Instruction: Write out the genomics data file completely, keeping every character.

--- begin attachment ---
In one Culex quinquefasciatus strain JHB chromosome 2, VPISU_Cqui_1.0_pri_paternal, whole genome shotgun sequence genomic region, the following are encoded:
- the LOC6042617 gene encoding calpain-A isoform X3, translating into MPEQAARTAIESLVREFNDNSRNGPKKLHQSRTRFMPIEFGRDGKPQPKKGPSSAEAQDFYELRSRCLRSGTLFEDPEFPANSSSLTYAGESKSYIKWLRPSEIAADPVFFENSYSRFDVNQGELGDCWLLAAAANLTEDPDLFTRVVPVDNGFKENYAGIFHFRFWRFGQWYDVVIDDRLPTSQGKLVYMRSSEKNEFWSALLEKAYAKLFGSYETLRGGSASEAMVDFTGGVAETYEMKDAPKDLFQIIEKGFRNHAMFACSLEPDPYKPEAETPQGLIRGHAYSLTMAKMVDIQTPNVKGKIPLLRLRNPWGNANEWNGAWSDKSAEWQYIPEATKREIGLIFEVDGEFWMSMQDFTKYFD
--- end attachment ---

In one Culex quinquefasciatus strain JHB chromosome 2, VPISU_Cqui_1.0_pri_paternal, whole genome shotgun sequence genomic region, the following are encoded:
- the LOC6042617 gene encoding calpain-A isoform X3, translating into MPEQAARTAIESLVREFNDNSRNGPKKLHQSRTRFMPIEFGRDGKPQPKKGPSSAEAQDFYELRSRCLRSGTLFEDPEFPANSSSLTYAGESKSYIKWLRPSEIAADPVFFENSYSRFDVNQGELGDCWLLAAAANLTEDPDLFTRVVPVDNGFKENYAGIFHFRFWRFGQWYDVVIDDRLPTSQGKLVYMRSSEKNEFWSALLEKAYAKLFGSYETLRGGSASEAMVDFTGGVAETYEMKDAPKDLFQIIEKGFRNHAMFACSLEPDPYKPEAETPQGLIRGHAYSLTMAKMVDIQTPNVKGKIPLLRLRNPWGNANEWNGAWSDKSAEWQYIPEATKREIGLIFEVDGEFWMSMQDFTKYFD